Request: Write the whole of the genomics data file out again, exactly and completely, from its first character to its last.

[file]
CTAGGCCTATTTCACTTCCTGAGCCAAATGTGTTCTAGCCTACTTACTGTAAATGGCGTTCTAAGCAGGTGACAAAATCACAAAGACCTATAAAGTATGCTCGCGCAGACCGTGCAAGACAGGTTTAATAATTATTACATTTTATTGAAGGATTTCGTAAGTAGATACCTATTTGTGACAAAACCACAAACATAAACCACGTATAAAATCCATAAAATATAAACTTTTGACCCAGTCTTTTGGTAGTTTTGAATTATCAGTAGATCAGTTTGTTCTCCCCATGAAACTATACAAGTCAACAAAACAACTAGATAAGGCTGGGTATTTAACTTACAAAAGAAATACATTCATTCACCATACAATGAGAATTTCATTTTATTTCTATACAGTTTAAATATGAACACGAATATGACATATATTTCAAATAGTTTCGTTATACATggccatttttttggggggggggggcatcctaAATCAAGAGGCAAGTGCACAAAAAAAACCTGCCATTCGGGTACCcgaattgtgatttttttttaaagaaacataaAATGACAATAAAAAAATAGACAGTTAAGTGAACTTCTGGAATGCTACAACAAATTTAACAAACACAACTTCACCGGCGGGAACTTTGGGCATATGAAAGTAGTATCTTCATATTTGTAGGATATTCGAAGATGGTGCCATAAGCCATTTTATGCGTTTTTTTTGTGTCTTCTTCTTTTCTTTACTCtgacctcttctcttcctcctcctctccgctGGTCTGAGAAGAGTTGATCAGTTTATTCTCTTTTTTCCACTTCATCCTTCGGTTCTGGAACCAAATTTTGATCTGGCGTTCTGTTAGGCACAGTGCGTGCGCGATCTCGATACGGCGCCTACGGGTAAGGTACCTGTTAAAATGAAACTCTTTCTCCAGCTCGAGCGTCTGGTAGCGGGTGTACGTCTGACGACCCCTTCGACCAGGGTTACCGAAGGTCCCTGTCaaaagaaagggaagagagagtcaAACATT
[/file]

CTAGGCCTATTTCACTTCCTGAGCCAAATGTGTTCTAGCCTACTTACTGTAAATGGCGTTCTAAGCAGGTGACAAAATCACAAAGACCTATAAAGTATGCTCGCGCAGACCGTGCAAGACAGGTTTAATAATTATTACATTTTATTGAAGGATTTCGTAAGTAGATACCTATTTGTGACAAAACCACAAACATAAACCACGTATAAAATCCATAAAATATAAACTTTTGACCCAGTCTTTTGGTAGTTTTGAATTATCAGTAGATCAGTTTGTTCTCCCCATGAAACTATACAAGTCAACAAAACAACTAGATAAGGCTGGGTATTTAACTTACAAAAGAAATACATTCATTCACCATACAATGAGAATTTCATTTTATTTCTATACAGTTTAAATATGAACACGAATATGACATATATTTCAAATAGTTTCGTTATACATggccatttttttggggggggggggcatcctaAATCAAGAGGCAAGTGCACAAAAAAAACCTGCCATTCGGGTACCcgaattgtgatttttttttaaagaaacataaAATGACAATAAAAAAATAGACAGTTAAGTGAACTTCTGGAATGCTACAACAAATTTAACAAACACAACTTCACCGGCGGGAACTTTGGGCATATGAAAGTAGTATCTTCATATTTGTAGGATATTCGAAGATGGTGCCATAAGCCATTTTATGCGTTTTTTTTGTGTCTTCTTCTTTTCTTTACTCtgacctcttctcttcctcctcctctccgctGGTCTGAGAAGAGTTGATCAGTTTATTCTCTTTTTTCCACTTCATCCTTCGGTTCTGGAACCAAATTTTGATCTGGCGTTCTGTTAGGCACAGTGCGTGCGCGATCTCGATACGGCGCCTACGGGTAAGGTACCTGTTAAAATGAAACTCTTTCTCCAGCTCGAGCGTCTGGTAGCGGGTGTACGTCTGACGACCCCTTCGACCAGGGTTACCGAAGGTCCCTGTCaaaagaaagggaagagagagtcaAACATT